For more advanced surfers, Playas has more than 10 great breaks on its nearby coasts. Big city surfers will love Salinas, with its 15 beaches and great nightlife. San Lorenzo is known for its great waves as is Mompiche, and Manta is a hub for the unique sports of windsurfing and kitesurfing.
While the best snorkeling and scuba diving is widely considered to be in the Galapagos, there are some great options on the mainland. Isla del Plata, off the coast near Puerto Lopez, is known as “The Poor Man’s Galapagos” and has fantastic opportunities to go snorkeling, scuba diving, or to combine one of the to with whale watching for a fun-filled day on the water. Snorkelers also enjoy the colorful scenery of Puerto Villamil, while divers like to head to Machalilla National Park.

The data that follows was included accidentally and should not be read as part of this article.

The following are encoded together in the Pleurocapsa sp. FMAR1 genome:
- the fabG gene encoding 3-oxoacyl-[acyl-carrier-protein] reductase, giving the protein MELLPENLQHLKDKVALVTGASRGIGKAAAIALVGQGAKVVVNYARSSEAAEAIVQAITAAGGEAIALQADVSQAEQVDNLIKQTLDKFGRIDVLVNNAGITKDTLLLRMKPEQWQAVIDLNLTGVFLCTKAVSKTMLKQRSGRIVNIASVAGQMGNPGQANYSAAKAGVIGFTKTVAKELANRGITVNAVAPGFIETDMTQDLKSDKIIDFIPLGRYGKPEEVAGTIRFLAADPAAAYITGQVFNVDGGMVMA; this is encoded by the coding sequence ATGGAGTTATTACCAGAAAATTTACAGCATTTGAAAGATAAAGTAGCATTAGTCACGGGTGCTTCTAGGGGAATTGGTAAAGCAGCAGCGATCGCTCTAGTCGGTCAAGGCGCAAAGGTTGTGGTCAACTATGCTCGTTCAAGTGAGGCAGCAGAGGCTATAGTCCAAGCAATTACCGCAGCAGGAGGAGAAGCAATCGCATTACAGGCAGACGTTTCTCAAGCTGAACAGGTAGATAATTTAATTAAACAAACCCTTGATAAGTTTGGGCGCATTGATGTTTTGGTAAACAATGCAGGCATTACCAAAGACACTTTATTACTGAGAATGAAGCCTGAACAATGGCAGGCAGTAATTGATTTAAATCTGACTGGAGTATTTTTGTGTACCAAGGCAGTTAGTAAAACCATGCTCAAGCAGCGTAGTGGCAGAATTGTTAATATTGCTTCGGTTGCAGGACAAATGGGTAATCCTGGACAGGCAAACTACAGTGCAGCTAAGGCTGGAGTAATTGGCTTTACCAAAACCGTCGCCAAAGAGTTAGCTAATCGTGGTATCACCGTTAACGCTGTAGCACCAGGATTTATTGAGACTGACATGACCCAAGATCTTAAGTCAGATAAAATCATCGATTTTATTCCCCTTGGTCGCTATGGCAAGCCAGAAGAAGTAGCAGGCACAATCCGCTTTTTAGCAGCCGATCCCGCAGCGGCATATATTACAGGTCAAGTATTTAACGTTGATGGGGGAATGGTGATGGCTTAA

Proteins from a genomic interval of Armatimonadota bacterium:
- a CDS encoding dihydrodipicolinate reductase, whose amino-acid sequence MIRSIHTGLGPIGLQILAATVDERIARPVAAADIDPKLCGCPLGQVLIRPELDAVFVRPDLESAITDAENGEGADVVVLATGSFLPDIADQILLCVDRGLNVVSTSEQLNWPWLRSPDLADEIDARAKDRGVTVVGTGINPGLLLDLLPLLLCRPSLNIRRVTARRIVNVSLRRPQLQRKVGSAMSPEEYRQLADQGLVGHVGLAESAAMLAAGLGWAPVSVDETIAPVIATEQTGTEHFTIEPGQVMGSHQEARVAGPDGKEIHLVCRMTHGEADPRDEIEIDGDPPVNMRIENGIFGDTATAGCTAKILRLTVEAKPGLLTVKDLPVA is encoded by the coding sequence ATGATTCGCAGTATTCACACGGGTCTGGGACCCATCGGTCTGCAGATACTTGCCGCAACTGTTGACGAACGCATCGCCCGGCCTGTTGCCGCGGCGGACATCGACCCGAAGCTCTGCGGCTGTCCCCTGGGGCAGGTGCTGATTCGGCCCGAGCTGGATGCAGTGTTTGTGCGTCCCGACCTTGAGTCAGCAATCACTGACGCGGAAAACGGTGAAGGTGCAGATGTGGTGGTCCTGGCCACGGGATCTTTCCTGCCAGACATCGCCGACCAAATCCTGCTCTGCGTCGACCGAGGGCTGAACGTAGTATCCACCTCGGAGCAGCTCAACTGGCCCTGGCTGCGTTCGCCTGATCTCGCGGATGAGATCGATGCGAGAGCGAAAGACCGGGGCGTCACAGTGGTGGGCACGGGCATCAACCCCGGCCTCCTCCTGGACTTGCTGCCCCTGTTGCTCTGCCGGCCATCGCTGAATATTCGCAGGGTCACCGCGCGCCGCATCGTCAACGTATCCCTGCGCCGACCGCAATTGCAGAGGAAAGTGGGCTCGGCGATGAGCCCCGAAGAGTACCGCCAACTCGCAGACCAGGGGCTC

One of the planet’s premier diving destinations, the water around the Galapagos islands is too cold for coral, but it still boasts an excellent array of colorful marine life including sharks, manta rays, and many endemic species. Wolf Island and Darwin Island provide the most challenging locations, but scuba diving in the Galapagos is challenging in general, since many of the dives are deep and even during the calmer months of November through April, currents are strong. Since the water surrounding these remote islands is notably colder than the water on the Ecuadorian coast, wetsuits are needed. While they can be rented, it is always best to bring your own which you know fits well.
Make sure you are up-to-date on routine vaccines before every trip. These vaccines include the measles-mumps-rubella (MMR) vaccine, diphtheria-tetanus-pertussis vaccine, varicella (chickenpox) vaccine, polio vaccine, and your yearly flu shot. The following vaccination recommendations are taken from the Centers for Disease Control and Prevention (CDC) webpage.
Of course, Ecuador is a country where you can have some qualified help. However, in some remote areas it will take a while to get proper treatment. Sometimes, not you but some of your traveling buddies might need help. Make sure you have something in advance against the following symptoms: